Updated: Nov 12, 2018
Dawn breaks over Vientiane & from our lofty perch on the 9th floor, we stare out over the city. Different but not too majestic. I think we’re too far away from the main attractions. First order of business was to secure a local SIM card so we can use Google maps as we go. This proves a bit more complicated than Cambodia, so the Concierge helps us out. We end up with 5Gb of data on a 4g network valid for 30 days. A bit of overkill for a 2-3 day visit, but it was still well under US$10. We do more planning than usual, knowing we are heading into areas that are unlikely to have multiple hotels & decide on a destination & find a great little lakeside resort as well. We decide to book the last remaining room, wondering whether Booking.com simply say it’s the last room even if it isn’t. I check again after we’ve booked it & sure enough, the last room was booked 2 minutes ago! So you can probably trust it when it says ‘last room.’
As we have measured ourselves & decided to have an easy first leg into the Laos hills, we visit the main sights in the capital first before heading north. Some are extraordinary, like an ornate Wat, others like the National Monument a bit less so. It has been turned into a bit of a bazaar & apart from a great ceiling and arches, doesn’t really live up to the expectation. The tomb of the unknown warrior was interesting, as were a few ornate surrounding buildings. Tourists & their pack leaders were starting to descend, so we fled for a coffee & croissant in a place that bore a remarkable resemblance to Starbucks! After that it was northwards for our new grand adventure!
The roads out of the city were good & the traffic controlled, but we reckon that’s only because there are a multitude of cameras scattered around because as soon as we reached the city limit, the speeds increased & the roads deteriorated. We were heading to a resort on the northern edge of a large reservoir lake, called Nam Ngum and the hills started as we reached the southern tip of the lake. As the roads started winding up, the surface deteriorated even more & the speeds of the lorries & buses & SUVs increased exponentially. We had to be constantly focused because there was no let up, even when we went through long patches of unmade road. Everyone was in a hurry, everyone wanted to overtake & bikes are simply the lowest priority, no matter the size. Funnily enough, the place where we managed to overtake the most was on narrow bridges, where we knew there wasn’t room for anyone else to overtake or squeeze in coming the other way!
One hundred or so Kms out of the city, the number of people sitting by the roadside, selling small trays of rice or simple holding out their hands for donations also increased dramatically. That this is a poor country is very obvious in the countryside, even when the latest Mercedes or Range Rover SUVs are hurtling through it. We passed a procession of small kids, each with a big empty basket on their backs & further on it became clear where they were headed. A couple of families were by the roadside, picking what looked like berries from trees, so the kids were obviously the conveyor belt, shuttling the produce from the pickers back to base. The trees were not on anyone’s property, so they were simply trying to make ends meet any way they could.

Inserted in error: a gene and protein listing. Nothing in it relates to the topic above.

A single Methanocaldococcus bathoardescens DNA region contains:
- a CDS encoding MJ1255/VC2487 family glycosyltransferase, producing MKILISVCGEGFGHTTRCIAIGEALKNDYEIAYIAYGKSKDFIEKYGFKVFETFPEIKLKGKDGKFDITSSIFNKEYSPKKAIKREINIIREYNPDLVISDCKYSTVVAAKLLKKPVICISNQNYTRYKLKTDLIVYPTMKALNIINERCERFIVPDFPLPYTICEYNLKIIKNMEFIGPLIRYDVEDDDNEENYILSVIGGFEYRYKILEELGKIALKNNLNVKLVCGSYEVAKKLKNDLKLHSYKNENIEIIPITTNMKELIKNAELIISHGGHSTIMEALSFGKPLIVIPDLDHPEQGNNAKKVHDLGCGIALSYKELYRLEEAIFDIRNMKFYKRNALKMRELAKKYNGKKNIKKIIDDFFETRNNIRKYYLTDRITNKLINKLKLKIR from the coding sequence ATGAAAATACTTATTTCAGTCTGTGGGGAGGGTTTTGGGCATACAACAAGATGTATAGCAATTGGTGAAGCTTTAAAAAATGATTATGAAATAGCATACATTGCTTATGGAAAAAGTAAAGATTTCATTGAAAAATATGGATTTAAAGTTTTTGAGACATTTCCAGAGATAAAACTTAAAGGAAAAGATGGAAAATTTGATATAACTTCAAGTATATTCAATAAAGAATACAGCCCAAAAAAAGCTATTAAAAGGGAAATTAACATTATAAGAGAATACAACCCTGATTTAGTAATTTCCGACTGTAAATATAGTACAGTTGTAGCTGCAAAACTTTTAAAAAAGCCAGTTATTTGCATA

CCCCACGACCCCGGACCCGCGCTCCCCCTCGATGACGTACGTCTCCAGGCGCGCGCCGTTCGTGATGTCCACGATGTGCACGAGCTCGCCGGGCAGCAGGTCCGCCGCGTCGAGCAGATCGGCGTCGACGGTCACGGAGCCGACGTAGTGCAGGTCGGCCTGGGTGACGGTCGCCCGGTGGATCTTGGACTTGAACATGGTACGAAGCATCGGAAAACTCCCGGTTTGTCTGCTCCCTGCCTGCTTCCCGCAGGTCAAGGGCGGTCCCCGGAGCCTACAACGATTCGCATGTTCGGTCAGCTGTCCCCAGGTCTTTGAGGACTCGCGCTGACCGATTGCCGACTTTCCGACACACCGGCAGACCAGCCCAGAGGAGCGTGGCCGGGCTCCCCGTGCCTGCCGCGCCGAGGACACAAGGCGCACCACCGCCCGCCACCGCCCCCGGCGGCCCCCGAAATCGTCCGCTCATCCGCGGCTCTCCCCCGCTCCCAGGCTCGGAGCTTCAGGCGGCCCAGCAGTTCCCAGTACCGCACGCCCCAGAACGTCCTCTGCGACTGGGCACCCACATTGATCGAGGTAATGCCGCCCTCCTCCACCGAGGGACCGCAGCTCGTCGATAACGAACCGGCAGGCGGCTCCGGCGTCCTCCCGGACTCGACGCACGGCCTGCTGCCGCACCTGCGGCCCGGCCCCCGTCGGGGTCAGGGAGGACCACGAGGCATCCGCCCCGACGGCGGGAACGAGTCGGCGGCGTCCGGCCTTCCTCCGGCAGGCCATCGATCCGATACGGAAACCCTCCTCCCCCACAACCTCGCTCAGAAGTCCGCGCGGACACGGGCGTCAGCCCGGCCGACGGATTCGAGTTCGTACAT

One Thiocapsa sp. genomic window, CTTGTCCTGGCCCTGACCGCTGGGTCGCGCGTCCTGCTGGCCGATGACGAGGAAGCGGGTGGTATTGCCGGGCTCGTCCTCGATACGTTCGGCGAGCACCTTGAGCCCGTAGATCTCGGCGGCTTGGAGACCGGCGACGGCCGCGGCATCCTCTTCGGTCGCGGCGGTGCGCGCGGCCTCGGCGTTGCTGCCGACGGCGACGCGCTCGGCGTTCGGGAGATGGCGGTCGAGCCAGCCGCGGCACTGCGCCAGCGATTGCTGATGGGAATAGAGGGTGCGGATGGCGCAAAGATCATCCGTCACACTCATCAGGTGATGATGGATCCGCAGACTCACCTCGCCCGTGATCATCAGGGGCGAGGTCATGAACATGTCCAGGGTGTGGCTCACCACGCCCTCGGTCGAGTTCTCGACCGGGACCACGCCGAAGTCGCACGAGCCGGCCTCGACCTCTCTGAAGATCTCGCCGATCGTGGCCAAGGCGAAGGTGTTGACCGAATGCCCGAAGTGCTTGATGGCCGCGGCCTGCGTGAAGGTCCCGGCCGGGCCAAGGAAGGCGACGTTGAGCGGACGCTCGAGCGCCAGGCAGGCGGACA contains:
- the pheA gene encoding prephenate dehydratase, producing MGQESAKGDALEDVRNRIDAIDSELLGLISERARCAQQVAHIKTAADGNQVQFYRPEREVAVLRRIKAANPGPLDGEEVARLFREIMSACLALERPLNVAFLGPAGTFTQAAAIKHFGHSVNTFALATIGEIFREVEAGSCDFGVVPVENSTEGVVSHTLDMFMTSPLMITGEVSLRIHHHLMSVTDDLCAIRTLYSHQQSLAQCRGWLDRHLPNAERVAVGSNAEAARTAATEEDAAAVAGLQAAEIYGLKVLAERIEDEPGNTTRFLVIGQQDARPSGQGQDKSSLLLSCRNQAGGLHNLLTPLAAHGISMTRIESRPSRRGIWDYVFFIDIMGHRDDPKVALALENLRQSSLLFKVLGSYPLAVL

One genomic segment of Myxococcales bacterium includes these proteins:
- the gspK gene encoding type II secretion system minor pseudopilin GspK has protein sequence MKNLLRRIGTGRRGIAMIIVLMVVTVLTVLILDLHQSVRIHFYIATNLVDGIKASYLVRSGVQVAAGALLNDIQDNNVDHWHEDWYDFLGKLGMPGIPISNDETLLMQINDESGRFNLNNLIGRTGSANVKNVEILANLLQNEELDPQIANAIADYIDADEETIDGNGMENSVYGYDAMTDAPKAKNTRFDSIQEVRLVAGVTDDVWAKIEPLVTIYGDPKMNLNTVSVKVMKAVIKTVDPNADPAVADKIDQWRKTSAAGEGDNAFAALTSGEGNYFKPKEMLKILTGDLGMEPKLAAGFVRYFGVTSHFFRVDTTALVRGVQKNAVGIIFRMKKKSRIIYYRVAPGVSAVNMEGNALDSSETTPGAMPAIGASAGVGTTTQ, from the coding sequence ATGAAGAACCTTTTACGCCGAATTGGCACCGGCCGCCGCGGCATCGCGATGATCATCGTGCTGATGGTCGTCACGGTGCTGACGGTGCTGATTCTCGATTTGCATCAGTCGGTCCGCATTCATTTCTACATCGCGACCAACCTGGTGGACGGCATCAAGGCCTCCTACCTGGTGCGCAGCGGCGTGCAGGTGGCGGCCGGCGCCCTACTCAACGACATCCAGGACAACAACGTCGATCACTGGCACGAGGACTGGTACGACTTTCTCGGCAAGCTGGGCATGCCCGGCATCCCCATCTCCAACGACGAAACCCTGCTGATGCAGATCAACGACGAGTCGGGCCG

Because of the condition of the road & the traffic, it took us twice as long as Google estimated it should. However, things are obviously not rosy in the Google / Laos camp, because the estimates of time & distance varied widely each time we checked. We need to take a long hard look at the road ahead & the options we have. Neither of us are on good enough bikes to ride really terrible roads & Simon especially given his bike swap is on a pure road bike, completely unsuitable for touring. We also have the slight complication that we may have to go out of Laos at the same crossing point we came in, so if we continue on the mountain roads up to a northern crossing point, we may be turned back. Much to cogitate!
Arriving at the Sanctuary Nam Ngam Beach Resort, we have to look really hard for the turning off the road, as Google doesn’t recognise it & as usual there are so many street signs in Lao that nothing really stands out. It is an oasis. A beautiful little resort, made up of multiple little chalets, all staggered around the contours of the land so all have lake views. A bar & restaurant under a massive umbrella style roof (no walls) perch at the highest point in the resort & a swimming pool sits floating in the lake itself. All very tastefully done although it could have a few more simple amenities in the room, like a chair!
We wander down to the floating pool & sit at the pool bar discussing our options of routes for tomorrow. There are many permutations to consider, although I’m very concerned about Simon’s bike on potentially further deteriorating roads. Back to the room for a refreshing shower while we think things through. We try to sit out on our little balcony overlooking the lake, but the insects are far too numerous & annoying, so we retreat to the restaurant for a Saturday night special bbq. Very good it was too & I ate far too much. We are not going to rush things in the morning, enjoy the amenities on offer & decide where to go when we wake up, having slept on the all the issues.
“A new dawn, a new day.”
You’ll find all the images from my Rovings here:
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